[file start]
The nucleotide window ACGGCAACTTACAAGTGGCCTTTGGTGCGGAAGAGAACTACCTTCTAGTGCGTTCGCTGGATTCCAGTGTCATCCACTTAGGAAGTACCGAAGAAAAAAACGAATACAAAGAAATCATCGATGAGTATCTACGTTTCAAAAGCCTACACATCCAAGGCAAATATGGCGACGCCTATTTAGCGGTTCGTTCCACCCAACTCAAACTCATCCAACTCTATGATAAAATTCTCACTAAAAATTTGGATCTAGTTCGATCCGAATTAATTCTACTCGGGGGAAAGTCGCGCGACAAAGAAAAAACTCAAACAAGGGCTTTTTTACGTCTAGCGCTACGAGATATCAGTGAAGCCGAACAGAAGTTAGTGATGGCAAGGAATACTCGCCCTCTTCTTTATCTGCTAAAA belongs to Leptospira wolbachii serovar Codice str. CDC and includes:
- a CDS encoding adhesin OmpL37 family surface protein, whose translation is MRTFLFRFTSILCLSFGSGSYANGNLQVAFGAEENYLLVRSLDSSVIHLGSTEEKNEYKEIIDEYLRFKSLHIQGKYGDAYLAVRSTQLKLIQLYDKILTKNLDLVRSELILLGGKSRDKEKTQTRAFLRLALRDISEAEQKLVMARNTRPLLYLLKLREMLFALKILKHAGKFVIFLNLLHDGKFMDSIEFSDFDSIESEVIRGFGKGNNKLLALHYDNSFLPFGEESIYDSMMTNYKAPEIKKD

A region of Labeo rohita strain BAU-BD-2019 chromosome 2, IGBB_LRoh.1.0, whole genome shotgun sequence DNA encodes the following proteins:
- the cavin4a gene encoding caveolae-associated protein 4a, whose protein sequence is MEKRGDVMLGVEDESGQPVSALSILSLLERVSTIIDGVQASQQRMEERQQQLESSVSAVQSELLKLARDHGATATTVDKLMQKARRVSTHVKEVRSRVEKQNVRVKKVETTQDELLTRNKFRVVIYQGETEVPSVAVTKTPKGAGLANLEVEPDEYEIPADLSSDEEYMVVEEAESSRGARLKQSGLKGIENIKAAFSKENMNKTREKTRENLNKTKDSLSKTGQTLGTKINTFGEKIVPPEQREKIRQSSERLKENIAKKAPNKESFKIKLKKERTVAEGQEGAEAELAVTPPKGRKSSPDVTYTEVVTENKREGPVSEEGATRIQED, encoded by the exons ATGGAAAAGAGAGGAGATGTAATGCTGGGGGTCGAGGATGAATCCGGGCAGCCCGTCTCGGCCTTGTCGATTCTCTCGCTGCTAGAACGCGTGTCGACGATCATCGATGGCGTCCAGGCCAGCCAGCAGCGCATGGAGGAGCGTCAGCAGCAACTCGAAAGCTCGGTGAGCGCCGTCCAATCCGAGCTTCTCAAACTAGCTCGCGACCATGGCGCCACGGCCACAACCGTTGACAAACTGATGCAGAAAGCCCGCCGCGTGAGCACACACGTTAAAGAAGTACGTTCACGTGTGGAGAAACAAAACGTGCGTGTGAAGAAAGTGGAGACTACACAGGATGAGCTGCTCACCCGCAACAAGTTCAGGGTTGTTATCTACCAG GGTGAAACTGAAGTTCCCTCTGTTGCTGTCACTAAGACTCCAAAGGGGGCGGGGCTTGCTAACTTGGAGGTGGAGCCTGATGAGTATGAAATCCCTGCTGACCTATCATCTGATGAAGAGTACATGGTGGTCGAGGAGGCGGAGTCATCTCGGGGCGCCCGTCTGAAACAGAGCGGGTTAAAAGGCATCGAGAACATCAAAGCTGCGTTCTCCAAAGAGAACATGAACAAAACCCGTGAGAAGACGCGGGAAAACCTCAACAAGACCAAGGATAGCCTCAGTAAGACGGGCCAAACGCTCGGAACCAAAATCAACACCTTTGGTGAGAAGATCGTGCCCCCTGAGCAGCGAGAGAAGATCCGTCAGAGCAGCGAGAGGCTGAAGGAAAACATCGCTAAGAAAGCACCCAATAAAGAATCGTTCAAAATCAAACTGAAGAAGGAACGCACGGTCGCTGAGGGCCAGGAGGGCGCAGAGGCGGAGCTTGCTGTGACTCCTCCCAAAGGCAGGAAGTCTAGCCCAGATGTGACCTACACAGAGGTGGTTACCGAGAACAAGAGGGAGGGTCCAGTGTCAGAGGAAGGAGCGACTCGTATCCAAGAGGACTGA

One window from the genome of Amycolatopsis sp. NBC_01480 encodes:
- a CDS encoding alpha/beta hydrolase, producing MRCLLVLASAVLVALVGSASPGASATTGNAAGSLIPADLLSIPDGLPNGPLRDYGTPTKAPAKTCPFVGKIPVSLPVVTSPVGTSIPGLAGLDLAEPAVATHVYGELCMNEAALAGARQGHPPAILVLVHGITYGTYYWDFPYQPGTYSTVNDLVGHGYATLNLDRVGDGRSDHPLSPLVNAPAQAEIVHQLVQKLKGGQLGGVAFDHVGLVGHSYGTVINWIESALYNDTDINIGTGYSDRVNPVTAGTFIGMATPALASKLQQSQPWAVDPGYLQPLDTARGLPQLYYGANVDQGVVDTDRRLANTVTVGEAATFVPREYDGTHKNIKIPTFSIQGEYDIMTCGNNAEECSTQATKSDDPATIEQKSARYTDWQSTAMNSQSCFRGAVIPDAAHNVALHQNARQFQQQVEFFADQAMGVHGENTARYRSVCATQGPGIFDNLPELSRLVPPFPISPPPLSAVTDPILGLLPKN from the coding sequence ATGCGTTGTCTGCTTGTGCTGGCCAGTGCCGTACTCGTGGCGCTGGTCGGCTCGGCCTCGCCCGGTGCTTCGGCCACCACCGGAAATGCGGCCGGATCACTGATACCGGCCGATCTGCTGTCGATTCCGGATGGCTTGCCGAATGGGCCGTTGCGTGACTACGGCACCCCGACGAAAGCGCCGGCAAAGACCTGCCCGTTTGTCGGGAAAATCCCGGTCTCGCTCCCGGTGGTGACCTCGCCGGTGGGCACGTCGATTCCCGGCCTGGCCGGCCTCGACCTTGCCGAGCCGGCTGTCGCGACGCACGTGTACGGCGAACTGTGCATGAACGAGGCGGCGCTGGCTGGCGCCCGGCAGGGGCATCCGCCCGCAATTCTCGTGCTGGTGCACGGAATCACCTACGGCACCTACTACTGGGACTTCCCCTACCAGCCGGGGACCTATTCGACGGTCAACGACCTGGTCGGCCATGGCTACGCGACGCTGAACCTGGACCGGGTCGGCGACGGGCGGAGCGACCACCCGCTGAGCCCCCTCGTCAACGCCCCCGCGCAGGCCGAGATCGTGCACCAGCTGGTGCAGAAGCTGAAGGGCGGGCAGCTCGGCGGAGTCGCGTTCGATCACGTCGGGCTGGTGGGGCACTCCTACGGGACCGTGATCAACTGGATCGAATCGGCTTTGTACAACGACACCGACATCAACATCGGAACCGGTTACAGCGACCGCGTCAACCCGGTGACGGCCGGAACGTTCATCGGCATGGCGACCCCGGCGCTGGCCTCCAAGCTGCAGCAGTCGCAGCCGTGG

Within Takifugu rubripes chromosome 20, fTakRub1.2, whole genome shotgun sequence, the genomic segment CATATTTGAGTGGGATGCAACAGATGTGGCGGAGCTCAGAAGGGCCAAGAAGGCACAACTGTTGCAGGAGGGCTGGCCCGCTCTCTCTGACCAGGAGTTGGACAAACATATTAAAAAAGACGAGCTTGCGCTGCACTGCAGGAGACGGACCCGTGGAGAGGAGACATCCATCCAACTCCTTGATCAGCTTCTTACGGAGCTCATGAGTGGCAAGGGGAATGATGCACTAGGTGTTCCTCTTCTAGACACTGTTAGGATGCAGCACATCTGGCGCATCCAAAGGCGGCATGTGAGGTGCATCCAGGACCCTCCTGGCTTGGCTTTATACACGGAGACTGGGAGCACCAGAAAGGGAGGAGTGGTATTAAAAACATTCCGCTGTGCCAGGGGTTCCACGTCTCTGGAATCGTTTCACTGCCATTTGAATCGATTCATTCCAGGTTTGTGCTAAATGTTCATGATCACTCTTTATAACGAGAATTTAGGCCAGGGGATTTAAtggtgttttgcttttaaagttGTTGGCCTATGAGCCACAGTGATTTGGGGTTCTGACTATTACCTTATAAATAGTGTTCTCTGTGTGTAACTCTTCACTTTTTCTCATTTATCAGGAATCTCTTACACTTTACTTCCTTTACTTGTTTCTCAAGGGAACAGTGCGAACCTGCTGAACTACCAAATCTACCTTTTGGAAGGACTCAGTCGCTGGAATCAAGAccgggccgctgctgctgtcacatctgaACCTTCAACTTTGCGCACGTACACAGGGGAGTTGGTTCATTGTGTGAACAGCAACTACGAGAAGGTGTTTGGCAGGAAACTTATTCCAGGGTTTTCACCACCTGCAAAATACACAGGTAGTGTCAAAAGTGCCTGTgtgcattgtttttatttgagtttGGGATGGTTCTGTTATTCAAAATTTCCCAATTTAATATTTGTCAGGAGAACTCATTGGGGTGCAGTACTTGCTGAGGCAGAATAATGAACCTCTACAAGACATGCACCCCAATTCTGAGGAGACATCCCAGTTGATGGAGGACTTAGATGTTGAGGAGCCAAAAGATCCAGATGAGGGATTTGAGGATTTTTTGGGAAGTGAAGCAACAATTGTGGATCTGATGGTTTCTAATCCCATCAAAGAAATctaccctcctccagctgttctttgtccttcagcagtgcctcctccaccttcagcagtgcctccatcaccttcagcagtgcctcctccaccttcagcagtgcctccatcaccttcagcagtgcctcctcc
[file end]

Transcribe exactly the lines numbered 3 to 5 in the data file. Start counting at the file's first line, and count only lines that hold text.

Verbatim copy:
A region of Labeo rohita strain BAU-BD-2019 chromosome 2, IGBB_LRoh.1.0, whole genome shotgun sequence DNA encodes the following proteins:
- the cavin4a gene encoding caveolae-associated protein 4a, whose protein sequence is MEKRGDVMLGVEDESGQPVSALSILSLLERVSTIIDGVQASQQRMEERQQQLESSVSAVQSELLKLARDHGATATTVDKLMQKARRVSTHVKEVRSRVEKQNVRVKKVETTQDELLTRNKFRVVIYQGETEVPSVAVTKTPKGAGLANLEVEPDEYEIPADLSSDEEYMVVEEAESSRGARLKQSGLKGIENIKAAFSKENMNKTREKTRENLNKTKDSLSKTGQTLGTKINTFGEKIVPPEQREKIRQSSERLKENIAKKAPNKESFKIKLKKERTVAEGQEGAEAELAVTPPKGRKSSPDVTYTEVVTENKREGPVSEEGATRIQED, encoded by the exons ATGGAAAAGAGAGGAGATGTAATGCTGGGGGTCGAGGATGAATCCGGGCAGCCCGTCTCGGCCTTGTCGATTCTCTCGCTGCTAGAACGCGTGTCGACGATCATCGATGGCGTCCAGGCCAGCCAGCAGCGCATGGAGGAGCGTCAGCAGCAACTCGAAAGCTCGGTGAGCGCCGTCCAATCCGAGCTTCTCAAACTAGCTCGCGACCATGGCGCCACGGCCACAACCGTTGACAAACTGATGCAGAAAGCCCGCCGCGTGAGCACACACGTTAAAGAAGTACGTTCACGTGTGGAGAAACAAAACGTGCGTGTGAAGAAAGTGGAGACTACACAGGATGAGCTGCTCACCCGCAACAAGTTCAGGGTTGTTATCTACCAG GGTGAAACTGAAGTTCCCTCTGTTGCTGTCACTAAGACTCCAAAGGGGGCGGGGCTTGCTAACTTGGAGGTGGAGCCTGATGAGTATGAAATCCCTGCTGACCTATCATCTGATGAAGAGTACATGGTGGTCGAGGAGGCGGAGTCATCTCGGGGCGCCCGTCTGAAACAGAGCGGGTTAAAAGGCATCGAGAACATCAAAGCTGCGTTCTCCAAAGAGAACATGAACAAAACCCGTGAGAAGACGCGGGAAAACCTCAACAAGACCAAGGATAGCCTCAGTAAGACGGGCCAAACGCTCGGAACCAAAATCAACACCTTTGGTGAGAAGATCGTGCCCCCTGAGCAGCGAGAGAAGATCCGTCAGAGCAGCGAGAGGCTGAAGGAAAACATCGCTAAGAAAGCACCCAATAAAGAATCGTTCAAAATCAAACTGAAGAAGGAACGCACGGTCGCTGAGGGCCAGGAGGGCGCAGAGGCGGAGCTTGCTGTGACTCCTCCCAAAGGCAGGAAGTCTAGCCCAGATGTGACCTACACAGAGGTGGTTACCGAGAACAAGAGGGAGGGTCCAGTGTCAGAGGAAGGAGCGACTCGTATCCAAGAGGACTGA

One window from the genome of Amycolatopsis sp. NBC_01480 encodes: